More than 2,000 of us inch up to the starting line for what we already know is a losing proposition: to see if we can outrun a car.
And as we start running at the BB&T Center in Sunrise, runners at 24 other venues across the world are doing the same thing at the exact same time.
Confetti shoots into the air at precisely 7 a.m. (which is 1 p.m. in Munich, Vienna and Milan). The 2,240 runners in Sunrise, like those in other parts of the world, get a 30-minute head start on a “catcher car,” which then takes off at 10 mph, eventually speeding up until the fastest (and farthest) runner is caught. They call it “a race with no finish line.”
I call it justice. You see, as years have passed, I have become a back-of-the-pack runner. That means when I hit the finish line, the massage line is already long and the initial supply of icy beverages has been replaced by lukewarm drinks. Worst, all the fruit is gone. (My triathlon goal is now simple: Finish quickly enough to score an orange slice.)
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But everyone in the race, called the Wings for Life World Run, has helped with a larger goal. Originated by the makers of Red Bull energy drink in 2014, the run raises money for spinal cord research.
It's a beautiful 65 degrees, with blue skies compromised only by media helicopters. After checking the WingsForLifeWorldRun.com pace chart, my strategy is to mentally divide the day into three 30-minute 5Ks. That would be 15K in one hour, 30 minutes, and the catcher car would then pass me, deactivating my chip.
I keep my first 5K easy, feeling great and hitting the mark in 29 minutes. I’m buoyed by a familiar face; Alan Miller of Cooper City, known for teaching a course called ChiRunning, sidles up to me after starting farther back in the pack. He reminds me to not overstride and to stand tall.
“But overall, not bad,” he says as he darts ahead. He has run marathons in just over three hours, two hours faster than my best. Within a minute, he is out of sight.
Keeping with the mission of the run, several wheelchair participants (not just the competitive wheelchair racers) mix themselves in. Seeing them makes me want to keep moving. (One theme of the event is “Running for Those Who Can’t.”)
Local publicist Jack Wolfe had introduced me to one such person the day before, Jessika Kattah. It also reminds me that for every paralysis story that makes the news, there are so many more that don’t.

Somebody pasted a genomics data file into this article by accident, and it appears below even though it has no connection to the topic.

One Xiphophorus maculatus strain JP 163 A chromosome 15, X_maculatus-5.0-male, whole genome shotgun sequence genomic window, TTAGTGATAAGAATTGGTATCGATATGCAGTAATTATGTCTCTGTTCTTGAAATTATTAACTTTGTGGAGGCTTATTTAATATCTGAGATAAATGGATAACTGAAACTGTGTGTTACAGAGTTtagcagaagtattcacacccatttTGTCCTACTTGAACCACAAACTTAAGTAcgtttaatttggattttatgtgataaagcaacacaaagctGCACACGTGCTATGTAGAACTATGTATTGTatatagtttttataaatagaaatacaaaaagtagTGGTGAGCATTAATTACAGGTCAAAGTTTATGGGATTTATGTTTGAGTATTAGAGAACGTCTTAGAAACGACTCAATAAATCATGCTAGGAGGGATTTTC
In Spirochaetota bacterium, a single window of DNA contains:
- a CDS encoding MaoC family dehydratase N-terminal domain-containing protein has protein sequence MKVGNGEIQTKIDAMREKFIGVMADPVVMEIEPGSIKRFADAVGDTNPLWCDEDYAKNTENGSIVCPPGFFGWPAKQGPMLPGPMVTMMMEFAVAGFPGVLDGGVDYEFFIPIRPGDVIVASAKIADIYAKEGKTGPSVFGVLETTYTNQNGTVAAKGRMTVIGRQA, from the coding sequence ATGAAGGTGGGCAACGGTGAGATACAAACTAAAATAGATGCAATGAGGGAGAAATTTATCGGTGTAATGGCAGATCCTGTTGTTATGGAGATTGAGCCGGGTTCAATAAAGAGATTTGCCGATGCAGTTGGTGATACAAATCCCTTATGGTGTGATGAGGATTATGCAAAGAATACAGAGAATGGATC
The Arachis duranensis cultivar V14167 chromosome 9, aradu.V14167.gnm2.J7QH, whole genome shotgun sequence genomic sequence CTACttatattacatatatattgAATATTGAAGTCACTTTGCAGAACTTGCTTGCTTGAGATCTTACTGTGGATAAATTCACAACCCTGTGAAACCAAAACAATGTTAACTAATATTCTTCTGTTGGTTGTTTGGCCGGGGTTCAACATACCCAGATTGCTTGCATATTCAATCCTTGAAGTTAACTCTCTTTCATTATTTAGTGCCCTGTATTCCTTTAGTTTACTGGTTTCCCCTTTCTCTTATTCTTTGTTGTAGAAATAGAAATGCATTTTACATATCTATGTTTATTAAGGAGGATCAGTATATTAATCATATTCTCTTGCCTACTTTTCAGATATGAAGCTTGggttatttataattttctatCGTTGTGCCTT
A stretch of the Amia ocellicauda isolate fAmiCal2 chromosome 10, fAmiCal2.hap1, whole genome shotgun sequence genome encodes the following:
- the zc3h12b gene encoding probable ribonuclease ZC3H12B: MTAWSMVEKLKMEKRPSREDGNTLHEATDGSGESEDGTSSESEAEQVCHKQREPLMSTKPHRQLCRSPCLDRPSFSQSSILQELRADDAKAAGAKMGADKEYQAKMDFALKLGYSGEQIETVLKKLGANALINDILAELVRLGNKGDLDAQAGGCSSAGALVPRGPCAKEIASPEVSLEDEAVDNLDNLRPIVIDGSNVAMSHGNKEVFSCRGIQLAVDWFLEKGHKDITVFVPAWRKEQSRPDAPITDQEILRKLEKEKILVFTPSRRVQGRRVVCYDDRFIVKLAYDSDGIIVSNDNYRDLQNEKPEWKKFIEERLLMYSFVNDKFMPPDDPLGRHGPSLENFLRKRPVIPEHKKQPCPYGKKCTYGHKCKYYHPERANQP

Kattah, 30, and I make small talk before there’s a pause. She sees I’m having trouble phrasing the universal “what-happened-to-you” question, so she just explains.
At age 14, doctors discovered and removed a tumor on her spinal cord the length of a hot dog and the width of a baseball. Twelve years later, it grew back, and scar tissue became compressed against her spine, paralyzing her.
“I went into the second surgery never thinking I’d be in this chair,” says Kattah, of Sunrise, a 2004 graduate of St. Thomas Aquinas High. “But I refuse to believe that in my lifetime we’re not going to find a cure for spinal cord injury.”
She also hands me a rubber bracelet. One side reads “I believe we will find a cure for spinal cord injury.” The opposite site reads “F--- paralysis” with an extended middle finger.
The next 5K feels like any other race, except buses wait along the route. They’ll scoop up those who are overtaken. I hit the 10K mark in 59:15, 45 seconds ahead of plan.
On the other side of the globe, Barb Volk, manager of an Orange Theory Fitness in Plantation, runs through Milan, Italy, with her husband, Ben. They wanted a good run before going on their cruise.
“We ran on cobblestone roads and past beautiful buildings,” she emails, after covering 21K. “Now we’re ready to enjoy some pizza and wine.”
Figuring I have less than 30 minutes to run, I turn up my speed a notch, but I’m still smooth and steady. Until I hit the 14K mark.
“The car’s coming!” a pace bicyclist yells. My running form evaporates as I lean forward and torque my body with every step. The race is about to end, so we’re leaving it all out on Sunrise Boulevard. Runners nearby later confirm they all have mixed emotions. One is “hurry up, the car is coming!” The other is “thank goodness, the car is coming.”
At 15.59K, my race is over. A charter bus with nice cloth seats loads our sweaty bodies near Sawgrass Mills Mall and drops us at the finishers’ chute, where volunteers provide bagels, a certain energy drink, bananas, and boxes and boxes of oranges.
The worldwide winner from the field of 86,240 was a wheelchair racer, Swede Aron Anderson. He covered 57.25 miles in the Dubai race. Dominika Stelmach of Poland topped the women, running 42.38 miles in Santiago, Chile. Colombian Ana Villegas was the top female in Sunrise ( 27.25 miles).
The Sunrise overall winner, finally caught on north U.S. 27, turns out to be Canadian ultramarathon runner Calum Neff ( about 41 miles). He ran for four hours, 25 minutes.
I found his photos on the Red Bull photo gallery. No fruit was in sight.